c-s-bar I haven’t spent any time exploring the wine menu or the drink specials, so I must defer those comments until a later time.  Meanwhile, the lunch menu and dinner menu have a great deal of overlap and some different elements.  Items from the raw bar, the seafood cocktails, the hors d’oeuvres, the soup and salads exist in duplicate.  Amongst those, only the hors d’oeuvres came at a reduced price during lunch.  In addition, there was some difference in both the price point and the selection of the entrées.  The biggest difference in the menus is that during lunch, a number of sandwiches and entrée style salads are available.  At night, those sections fall away, only to be replaced by a small selection of dry aged steaks and some options for seasonal crabs and lobsters.  In what is total conjecture on my part, it appears that lunch menu, or a portion thereof, is available at the bar during the evening.  This is somewhat frustrating to me.  I don’t mind separate menus, but given the lack of separation between the spaces, it seems silly to tell someone at a table they can’t order a burger at night.  I’m sure it’s an attempt to keep the average ticket at the tables nice and high for the servers – and they do a good job of that [Unfortunately].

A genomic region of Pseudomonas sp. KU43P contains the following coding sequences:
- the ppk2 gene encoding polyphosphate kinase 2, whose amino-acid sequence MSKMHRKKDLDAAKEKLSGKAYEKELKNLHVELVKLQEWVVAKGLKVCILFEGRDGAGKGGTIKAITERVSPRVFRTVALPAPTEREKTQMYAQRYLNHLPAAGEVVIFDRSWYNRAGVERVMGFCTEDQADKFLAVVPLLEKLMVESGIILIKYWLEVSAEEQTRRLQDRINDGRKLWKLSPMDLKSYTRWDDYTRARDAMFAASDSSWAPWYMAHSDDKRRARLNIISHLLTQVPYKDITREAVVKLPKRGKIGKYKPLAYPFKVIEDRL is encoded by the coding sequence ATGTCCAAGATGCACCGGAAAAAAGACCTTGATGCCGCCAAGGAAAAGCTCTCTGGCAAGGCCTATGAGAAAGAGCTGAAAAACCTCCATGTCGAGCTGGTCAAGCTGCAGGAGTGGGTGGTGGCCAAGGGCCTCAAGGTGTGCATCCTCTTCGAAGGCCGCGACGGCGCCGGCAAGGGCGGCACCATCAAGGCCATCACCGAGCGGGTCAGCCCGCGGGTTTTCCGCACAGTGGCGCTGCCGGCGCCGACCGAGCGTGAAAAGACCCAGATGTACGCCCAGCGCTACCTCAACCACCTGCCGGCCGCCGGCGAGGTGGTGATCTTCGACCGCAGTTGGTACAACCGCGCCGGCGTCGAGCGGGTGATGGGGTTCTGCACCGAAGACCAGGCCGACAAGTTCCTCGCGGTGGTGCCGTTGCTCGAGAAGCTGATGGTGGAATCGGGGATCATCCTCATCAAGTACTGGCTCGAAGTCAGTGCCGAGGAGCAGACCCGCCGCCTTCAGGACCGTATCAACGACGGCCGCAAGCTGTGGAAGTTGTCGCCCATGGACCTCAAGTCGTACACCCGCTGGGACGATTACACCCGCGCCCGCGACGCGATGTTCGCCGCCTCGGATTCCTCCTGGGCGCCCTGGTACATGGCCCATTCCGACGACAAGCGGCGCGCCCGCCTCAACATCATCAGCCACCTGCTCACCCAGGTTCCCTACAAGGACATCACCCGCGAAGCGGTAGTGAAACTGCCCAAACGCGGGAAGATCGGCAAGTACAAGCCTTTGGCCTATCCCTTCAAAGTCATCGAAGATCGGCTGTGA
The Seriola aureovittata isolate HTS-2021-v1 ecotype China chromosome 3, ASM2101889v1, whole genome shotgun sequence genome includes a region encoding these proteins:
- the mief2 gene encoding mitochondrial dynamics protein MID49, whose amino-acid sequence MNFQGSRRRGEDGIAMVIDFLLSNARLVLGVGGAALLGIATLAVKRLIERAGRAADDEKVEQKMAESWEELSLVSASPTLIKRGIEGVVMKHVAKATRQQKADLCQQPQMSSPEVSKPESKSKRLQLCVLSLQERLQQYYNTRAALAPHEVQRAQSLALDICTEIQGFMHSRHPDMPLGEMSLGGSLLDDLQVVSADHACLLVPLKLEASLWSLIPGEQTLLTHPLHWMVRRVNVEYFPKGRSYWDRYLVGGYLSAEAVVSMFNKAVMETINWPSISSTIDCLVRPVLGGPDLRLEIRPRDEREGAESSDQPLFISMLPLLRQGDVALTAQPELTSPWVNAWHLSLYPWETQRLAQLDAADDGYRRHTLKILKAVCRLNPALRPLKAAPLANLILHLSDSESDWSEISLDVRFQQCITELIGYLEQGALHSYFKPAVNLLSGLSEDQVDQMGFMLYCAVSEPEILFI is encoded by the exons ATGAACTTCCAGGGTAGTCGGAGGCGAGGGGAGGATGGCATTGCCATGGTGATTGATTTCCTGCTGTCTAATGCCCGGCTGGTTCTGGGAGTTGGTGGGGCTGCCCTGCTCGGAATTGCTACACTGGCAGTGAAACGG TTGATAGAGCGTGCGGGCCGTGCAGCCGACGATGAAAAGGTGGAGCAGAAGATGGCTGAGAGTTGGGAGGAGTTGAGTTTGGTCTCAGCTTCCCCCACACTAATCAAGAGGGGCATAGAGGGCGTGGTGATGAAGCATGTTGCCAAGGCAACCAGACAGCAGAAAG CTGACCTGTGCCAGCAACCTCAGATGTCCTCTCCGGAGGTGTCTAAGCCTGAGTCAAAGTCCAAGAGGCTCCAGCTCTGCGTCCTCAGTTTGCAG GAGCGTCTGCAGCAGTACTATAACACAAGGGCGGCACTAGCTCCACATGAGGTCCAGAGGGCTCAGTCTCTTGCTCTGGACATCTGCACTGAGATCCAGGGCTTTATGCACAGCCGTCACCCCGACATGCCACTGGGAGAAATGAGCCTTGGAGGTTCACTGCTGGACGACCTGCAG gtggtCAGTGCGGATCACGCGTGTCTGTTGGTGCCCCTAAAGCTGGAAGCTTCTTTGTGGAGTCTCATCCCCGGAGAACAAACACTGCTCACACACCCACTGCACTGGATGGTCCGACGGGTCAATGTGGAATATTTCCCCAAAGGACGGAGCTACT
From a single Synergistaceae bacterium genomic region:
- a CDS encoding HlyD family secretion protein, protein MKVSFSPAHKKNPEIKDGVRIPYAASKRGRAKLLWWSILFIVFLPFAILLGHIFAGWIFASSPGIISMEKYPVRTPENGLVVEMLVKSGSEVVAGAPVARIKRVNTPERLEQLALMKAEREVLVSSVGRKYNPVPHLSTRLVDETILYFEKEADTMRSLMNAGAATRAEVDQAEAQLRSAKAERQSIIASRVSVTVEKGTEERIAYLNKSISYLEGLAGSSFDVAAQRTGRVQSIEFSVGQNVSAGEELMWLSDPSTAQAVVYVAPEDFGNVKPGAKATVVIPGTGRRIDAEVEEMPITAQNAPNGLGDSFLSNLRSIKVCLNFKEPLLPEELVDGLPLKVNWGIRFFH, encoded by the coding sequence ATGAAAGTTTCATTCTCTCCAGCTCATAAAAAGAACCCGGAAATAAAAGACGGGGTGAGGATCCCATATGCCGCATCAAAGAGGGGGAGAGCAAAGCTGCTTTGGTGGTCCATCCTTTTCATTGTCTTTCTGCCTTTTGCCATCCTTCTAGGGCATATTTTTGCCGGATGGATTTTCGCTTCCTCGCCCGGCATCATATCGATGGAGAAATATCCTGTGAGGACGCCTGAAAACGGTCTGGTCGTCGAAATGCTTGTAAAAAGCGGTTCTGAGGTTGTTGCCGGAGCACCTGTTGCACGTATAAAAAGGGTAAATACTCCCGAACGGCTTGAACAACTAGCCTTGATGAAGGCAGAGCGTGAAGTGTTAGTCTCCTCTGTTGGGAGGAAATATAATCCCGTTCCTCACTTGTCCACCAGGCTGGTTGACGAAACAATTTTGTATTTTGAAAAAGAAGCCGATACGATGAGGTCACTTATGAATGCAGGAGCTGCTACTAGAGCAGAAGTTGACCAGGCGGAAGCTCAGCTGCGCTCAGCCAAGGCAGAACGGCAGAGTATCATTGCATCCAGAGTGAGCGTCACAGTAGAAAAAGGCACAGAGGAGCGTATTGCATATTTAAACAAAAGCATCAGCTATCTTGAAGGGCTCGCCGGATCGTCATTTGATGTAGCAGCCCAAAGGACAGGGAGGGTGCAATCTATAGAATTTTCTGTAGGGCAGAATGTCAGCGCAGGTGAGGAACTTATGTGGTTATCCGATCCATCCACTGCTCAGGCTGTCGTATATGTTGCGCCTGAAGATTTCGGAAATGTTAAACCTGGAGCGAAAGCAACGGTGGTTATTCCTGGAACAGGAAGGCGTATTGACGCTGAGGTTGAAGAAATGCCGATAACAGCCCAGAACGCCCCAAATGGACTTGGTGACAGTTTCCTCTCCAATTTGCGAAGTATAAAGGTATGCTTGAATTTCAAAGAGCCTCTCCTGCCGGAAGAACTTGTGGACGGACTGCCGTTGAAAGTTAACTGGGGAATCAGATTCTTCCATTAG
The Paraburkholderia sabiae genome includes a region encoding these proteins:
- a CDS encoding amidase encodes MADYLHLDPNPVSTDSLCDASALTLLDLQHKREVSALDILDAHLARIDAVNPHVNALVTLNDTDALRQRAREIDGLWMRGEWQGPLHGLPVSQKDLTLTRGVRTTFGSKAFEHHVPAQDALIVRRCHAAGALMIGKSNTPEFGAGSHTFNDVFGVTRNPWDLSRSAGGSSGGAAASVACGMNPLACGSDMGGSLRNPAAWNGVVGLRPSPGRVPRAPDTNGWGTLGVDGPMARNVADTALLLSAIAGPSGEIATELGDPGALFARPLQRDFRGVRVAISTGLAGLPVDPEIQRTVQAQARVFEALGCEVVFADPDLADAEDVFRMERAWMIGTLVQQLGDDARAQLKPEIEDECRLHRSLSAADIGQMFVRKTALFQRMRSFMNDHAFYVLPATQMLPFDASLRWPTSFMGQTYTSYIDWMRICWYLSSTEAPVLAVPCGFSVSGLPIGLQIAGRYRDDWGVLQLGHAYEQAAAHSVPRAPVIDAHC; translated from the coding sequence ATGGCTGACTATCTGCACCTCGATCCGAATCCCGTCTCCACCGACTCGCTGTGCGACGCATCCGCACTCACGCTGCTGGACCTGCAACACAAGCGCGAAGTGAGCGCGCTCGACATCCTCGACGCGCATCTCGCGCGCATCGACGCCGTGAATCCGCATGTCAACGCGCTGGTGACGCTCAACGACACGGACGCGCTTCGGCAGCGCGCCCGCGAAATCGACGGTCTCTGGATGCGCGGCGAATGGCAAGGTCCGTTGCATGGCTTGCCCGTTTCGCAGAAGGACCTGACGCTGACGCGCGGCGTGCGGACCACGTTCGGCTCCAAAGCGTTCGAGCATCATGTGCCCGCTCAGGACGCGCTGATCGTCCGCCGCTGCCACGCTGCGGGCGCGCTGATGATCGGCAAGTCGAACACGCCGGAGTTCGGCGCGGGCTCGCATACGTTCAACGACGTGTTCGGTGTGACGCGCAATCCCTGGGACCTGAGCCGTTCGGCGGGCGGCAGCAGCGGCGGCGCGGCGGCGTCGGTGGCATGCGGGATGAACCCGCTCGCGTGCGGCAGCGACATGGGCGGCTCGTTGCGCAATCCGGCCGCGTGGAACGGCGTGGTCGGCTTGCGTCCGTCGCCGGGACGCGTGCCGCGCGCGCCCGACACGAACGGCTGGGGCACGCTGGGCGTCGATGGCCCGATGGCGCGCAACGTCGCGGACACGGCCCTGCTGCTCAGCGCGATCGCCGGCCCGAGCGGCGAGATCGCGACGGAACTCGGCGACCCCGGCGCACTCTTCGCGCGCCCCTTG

The majority of the menu forgoes cutting-edge ingredients and techniques.  Instead, Schwenk relies on traditional elements and straightforward delivery.  I actually appreciate the attempt here.  If I felt they did a better job with the food, I would not think twice about that choice by the owners.  Still, the short stack of steak options seem obligatory, and it is a disappointment that there are not more vegetarian friendly options.

To date, my experience has been limited to the shellfish.  Part of that is due to my absolute love of oysters, shrimp, clams, lobster, and the like … the other part just being that there is only so much one can eat during any given meal.  I’ve heard good things about the soft fish that lines the menu, and I might be willing to go try them.  Only time will tell if that happens.

c-s-raw-bar Speaking to what I have experienced, we have a mixed bag.  I’ve sampled roughly two dozen oysters at C&S.  The vast majority of them have displayed the traditional qualities of the individual varietal.  I won’t elaborate on each experience, as oysters are like the wine of the sea.  They are a complicated and diverse species that are worthy of their own post (hmmm … good idea!).  Unfortunately, I know at least two oysters have caused violent reactions in one of my dining pals.  This past meal, when we politely informed our server that one of them was most definitely bad, she provided a half-cocked explanation that made it sound like we didn’t know what we were talking about.  We weren’t looking for sympathy or a freebie, we just wanted to let them know what was up.  I smelled the shell afterwards, it was skank.